Martin Weller makes me tired. He does so much, writes so well, is an encouraging and supporting professional colleague (even at a distance – I’ve never met him in person), and runs great distances (1008 miles in 2014). We knew he’d been writing a new book, as he’d been providing updates and ideas on his blog site, but it’s still exciting to see the finished product: The Battle for Open: How openness won and why it doesn’t feel like a victory.
Martin’s book is a ‘must read’ for anyone with even a passing interest in open education, especially those in higher education. The title is intriguing, as I’m sure you’ll agree. He doesn’t go so far as to claim that ‘the battle’s won but the war is lost’, but does make valid and substantiated observations about the muted nature of the victory, the emerging challenges and the looming dangers. As the blurb explains,
openness now has a market value and is subject to new tensions, such as venture capitalists funding MOOC companies. This is a crucial time for determining the future direction of open education.
Multiple perspectives are explored, principally under the four themes of open access, MOOCs, open education resources and open scholarship (this last one with obvious links and extensions to his previous book). These follow an initial powerful burst on why openness matters, just in case you’re wavering in your interest or commitment to the concept. As Martin argues,
There are two main reasons that openness in education matters: opportunities and function.
… One significant opportunity that openness affords is in the area of pedagogy. …
Many of our existing teaching models (the lecture is a good example) are based around the starting assumption of access to knowledge being scarce (hence we gather lots of people in a room to hear an expert speak). Abundant online content changes this assumption. A pedagogy of abundance focuses on content, however, which is an important, but not sole element in the overall approach. Perhaps it is better to talk of a pedagogy of openness. Open pedagogy makes use of open content, such as open educational resources, videos, podcasts, etc., but also places an emphasis on the network and the learner’s connections within this.
… the second reason why openness matters, namely the function, or role, of the university. Universities can be seen as a bundle of different functions: research, teaching, public engagement, policy guidance and incubators for ideas and businesses. In times of financial downturn, every aspect of society is examined for its contribution versus its cost, and the higher education sector is no exception. Increasingly, the narrative is one of a straightforward investment transaction – students pay a certain fee, and in return they receive an education that will allow them to earn more money later in life (e.g. Buchanan 2013).
While this is certainly a defensible and logical perspective for many to take, it ignores or downplays other contributions. Open approaches to the dissemination of research, sharing of teaching resources and online access to conferences and seminars helps to reinforce the broader role of the university.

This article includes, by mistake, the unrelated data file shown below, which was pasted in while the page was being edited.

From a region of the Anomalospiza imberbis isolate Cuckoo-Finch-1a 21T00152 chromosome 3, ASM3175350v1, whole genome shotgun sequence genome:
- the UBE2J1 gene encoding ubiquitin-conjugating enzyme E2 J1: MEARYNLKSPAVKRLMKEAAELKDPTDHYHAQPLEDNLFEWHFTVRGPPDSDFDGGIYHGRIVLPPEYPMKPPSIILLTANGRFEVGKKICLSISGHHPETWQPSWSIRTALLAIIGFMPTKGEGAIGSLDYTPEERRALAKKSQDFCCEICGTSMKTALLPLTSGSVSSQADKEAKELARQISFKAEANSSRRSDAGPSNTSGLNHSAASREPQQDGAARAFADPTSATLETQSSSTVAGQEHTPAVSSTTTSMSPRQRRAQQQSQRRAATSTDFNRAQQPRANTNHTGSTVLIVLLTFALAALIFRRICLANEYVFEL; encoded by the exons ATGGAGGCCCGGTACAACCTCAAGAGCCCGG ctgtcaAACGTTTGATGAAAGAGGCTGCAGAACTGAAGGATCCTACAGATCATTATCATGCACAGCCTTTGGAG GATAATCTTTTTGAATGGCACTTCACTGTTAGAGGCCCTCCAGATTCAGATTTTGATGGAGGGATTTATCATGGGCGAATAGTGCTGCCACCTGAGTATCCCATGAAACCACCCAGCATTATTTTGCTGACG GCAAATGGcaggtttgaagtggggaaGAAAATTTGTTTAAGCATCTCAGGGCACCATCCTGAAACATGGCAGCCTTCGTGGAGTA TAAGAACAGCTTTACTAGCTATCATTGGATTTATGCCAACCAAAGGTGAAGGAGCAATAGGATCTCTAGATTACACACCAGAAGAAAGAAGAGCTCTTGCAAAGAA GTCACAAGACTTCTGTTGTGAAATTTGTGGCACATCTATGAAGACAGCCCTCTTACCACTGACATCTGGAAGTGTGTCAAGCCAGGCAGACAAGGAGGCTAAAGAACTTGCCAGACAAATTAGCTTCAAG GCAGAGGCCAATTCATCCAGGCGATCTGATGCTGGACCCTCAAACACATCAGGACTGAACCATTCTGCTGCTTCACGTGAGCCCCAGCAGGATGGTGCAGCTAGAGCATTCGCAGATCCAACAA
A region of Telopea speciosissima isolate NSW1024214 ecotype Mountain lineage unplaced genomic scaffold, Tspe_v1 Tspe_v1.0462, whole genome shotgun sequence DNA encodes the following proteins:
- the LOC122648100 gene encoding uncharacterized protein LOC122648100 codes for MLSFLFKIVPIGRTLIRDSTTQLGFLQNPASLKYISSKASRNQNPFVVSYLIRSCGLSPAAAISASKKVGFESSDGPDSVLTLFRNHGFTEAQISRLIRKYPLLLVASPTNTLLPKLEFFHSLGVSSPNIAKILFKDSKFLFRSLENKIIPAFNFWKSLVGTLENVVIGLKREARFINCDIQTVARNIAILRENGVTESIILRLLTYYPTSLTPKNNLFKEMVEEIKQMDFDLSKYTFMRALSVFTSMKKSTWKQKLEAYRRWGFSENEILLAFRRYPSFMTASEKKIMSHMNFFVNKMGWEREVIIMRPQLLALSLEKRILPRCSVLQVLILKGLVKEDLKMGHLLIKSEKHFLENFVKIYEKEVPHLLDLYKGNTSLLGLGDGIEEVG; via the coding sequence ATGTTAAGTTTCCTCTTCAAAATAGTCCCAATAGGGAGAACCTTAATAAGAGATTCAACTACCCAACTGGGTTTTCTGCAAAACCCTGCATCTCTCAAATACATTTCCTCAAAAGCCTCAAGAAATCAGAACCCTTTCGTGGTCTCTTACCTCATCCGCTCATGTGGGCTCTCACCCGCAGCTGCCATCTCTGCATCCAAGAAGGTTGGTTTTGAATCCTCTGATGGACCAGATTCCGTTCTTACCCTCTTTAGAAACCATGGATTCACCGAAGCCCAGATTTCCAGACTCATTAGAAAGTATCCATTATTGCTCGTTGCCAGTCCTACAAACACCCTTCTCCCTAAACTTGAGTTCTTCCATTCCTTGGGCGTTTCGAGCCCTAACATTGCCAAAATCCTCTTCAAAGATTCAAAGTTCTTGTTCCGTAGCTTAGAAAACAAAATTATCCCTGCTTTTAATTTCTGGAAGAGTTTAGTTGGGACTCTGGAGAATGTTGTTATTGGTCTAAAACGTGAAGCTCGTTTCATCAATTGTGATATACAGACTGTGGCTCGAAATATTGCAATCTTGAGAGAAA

I’m quoting this at length for the two reasons that it is important and I couldn’t write it any better. And I’m also struggling to choose which bits to tell you more about and quote: it’s all relevant, well-researched and argued and provides fertile ground for ongoing discussion and debate. You researchers will find gold (including discussion of the Gold Route) in Chapter 3: Open Access Publishing, while the instructional designers will do likewise in Chapter 4: Open Educational Resources (whatever happened to ‘learning objects’?!). Some may view the chapter on MOOCs (Chapter 5) as the most important and/or topical, but it may be the opposite: MOOCs have come and they will go.
Chapter 6 takes us to a parallel ongoing battle: the exasperatingly tired notion of ‘education is broken’ and the dubious ‘Silicon Valley Narrative’. Open Scholarship (Chapter 7) returns to substantive and longer-term considerations of the role of the academic. You don’t have to have read Martin’s previous book on this topic, though it helps!
The final three chapters address the overall argument, first through ‘Openness Uncovered’ (Chapter 8). Here’ll you’ll come to a better understanding of the politics and problems of openness, and enjoy the figure from p. 157 showing a history of Openness (from authors who made it open, using a CC-BY licence).
Chapter 9 extends ideas presented earlier in Martin’s aforementioned The Digital Scholar, applying the notion of resilience (from ecology) to address challenges faced by higher education. It makes for fascinating reading for those of us who enjoy viewing issues through a fresh conceptual lens. Not surprisingly, Chapter 10 ties it all together (pretty neatly!), so I’ll leave the last word to Martin:
The victory of open education, then, is that it is now a serious contender, proposed by more than just its devoted acolytes as a method for any number of higher education initiatives, be they in research, teaching or public engagement. This transition is at the heart of this book, since inherent in it are opportunities and challenges, just as a small start- up business must face a whole different set of issues when it grows and becomes a larger multi- national corporation. In this transition there are many potential pitfalls – the whole enterprise can fail, it can be taken over by others or the fundamental value and identity that characterised that embryonic stage can be lost.
photo credit: okfn via photopin cc
photo credit: ryan2point0 via photopin cc
figure credit: Peter, S., and Deimann, M. (2013) ‘On the role of openness in education: A historical reconstruction’. Open Praxis, 5(1), 7–14.